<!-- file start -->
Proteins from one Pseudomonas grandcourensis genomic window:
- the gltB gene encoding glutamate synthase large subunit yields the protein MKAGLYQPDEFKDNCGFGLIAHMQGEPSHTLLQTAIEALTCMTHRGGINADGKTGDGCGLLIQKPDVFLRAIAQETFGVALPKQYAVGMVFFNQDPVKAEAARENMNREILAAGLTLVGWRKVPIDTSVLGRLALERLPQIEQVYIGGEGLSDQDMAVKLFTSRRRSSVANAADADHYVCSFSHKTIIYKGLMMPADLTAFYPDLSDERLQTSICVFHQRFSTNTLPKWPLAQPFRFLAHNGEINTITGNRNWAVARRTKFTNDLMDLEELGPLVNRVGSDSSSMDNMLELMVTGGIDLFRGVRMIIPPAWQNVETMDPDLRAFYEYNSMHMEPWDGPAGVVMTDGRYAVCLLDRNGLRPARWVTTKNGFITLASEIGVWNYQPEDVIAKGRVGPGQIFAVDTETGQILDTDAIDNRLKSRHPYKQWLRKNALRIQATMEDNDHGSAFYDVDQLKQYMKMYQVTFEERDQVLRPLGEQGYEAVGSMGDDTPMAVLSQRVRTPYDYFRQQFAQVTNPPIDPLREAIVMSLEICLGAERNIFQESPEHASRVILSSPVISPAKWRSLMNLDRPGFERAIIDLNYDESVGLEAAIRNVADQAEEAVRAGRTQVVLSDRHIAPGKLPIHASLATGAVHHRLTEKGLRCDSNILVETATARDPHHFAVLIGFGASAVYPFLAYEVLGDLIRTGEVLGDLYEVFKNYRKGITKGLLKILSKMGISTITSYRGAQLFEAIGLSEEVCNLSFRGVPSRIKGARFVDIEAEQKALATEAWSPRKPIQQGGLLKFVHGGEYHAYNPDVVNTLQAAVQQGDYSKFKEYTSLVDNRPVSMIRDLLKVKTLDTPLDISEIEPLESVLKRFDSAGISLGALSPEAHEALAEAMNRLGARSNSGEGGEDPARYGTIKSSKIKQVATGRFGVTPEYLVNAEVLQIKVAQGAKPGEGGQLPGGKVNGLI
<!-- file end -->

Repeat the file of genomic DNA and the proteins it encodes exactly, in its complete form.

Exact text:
Proteins from one Pseudomonas grandcourensis genomic window:
- the gltB gene encoding glutamate synthase large subunit yields the protein MKAGLYQPDEFKDNCGFGLIAHMQGEPSHTLLQTAIEALTCMTHRGGINADGKTGDGCGLLIQKPDVFLRAIAQETFGVALPKQYAVGMVFFNQDPVKAEAARENMNREILAAGLTLVGWRKVPIDTSVLGRLALERLPQIEQVYIGGEGLSDQDMAVKLFTSRRRSSVANAADADHYVCSFSHKTIIYKGLMMPADLTAFYPDLSDERLQTSICVFHQRFSTNTLPKWPLAQPFRFLAHNGEINTITGNRNWAVARRTKFTNDLMDLEELGPLVNRVGSDSSSMDNMLELMVTGGIDLFRGVRMIIPPAWQNVETMDPDLRAFYEYNSMHMEPWDGPAGVVMTDGRYAVCLLDRNGLRPARWVTTKNGFITLASEIGVWNYQPEDVIAKGRVGPGQIFAVDTETGQILDTDAIDNRLKSRHPYKQWLRKNALRIQATMEDNDHGSAFYDVDQLKQYMKMYQVTFEERDQVLRPLGEQGYEAVGSMGDDTPMAVLSQRVRTPYDYFRQQFAQVTNPPIDPLREAIVMSLEICLGAERNIFQESPEHASRVILSSPVISPAKWRSLMNLDRPGFERAIIDLNYDESVGLEAAIRNVADQAEEAVRAGRTQVVLSDRHIAPGKLPIHASLATGAVHHRLTEKGLRCDSNILVETATARDPHHFAVLIGFGASAVYPFLAYEVLGDLIRTGEVLGDLYEVFKNYRKGITKGLLKILSKMGISTITSYRGAQLFEAIGLSEEVCNLSFRGVPSRIKGARFVDIEAEQKALATEAWSPRKPIQQGGLLKFVHGGEYHAYNPDVVNTLQAAVQQGDYSKFKEYTSLVDNRPVSMIRDLLKVKTLDTPLDISEIEPLESVLKRFDSAGISLGALSPEAHEALAEAMNRLGARSNSGEGGEDPARYGTIKSSKIKQVATGRFGVTPEYLVNAEVLQIKVAQGAKPGEGGQLPGGKVNGLI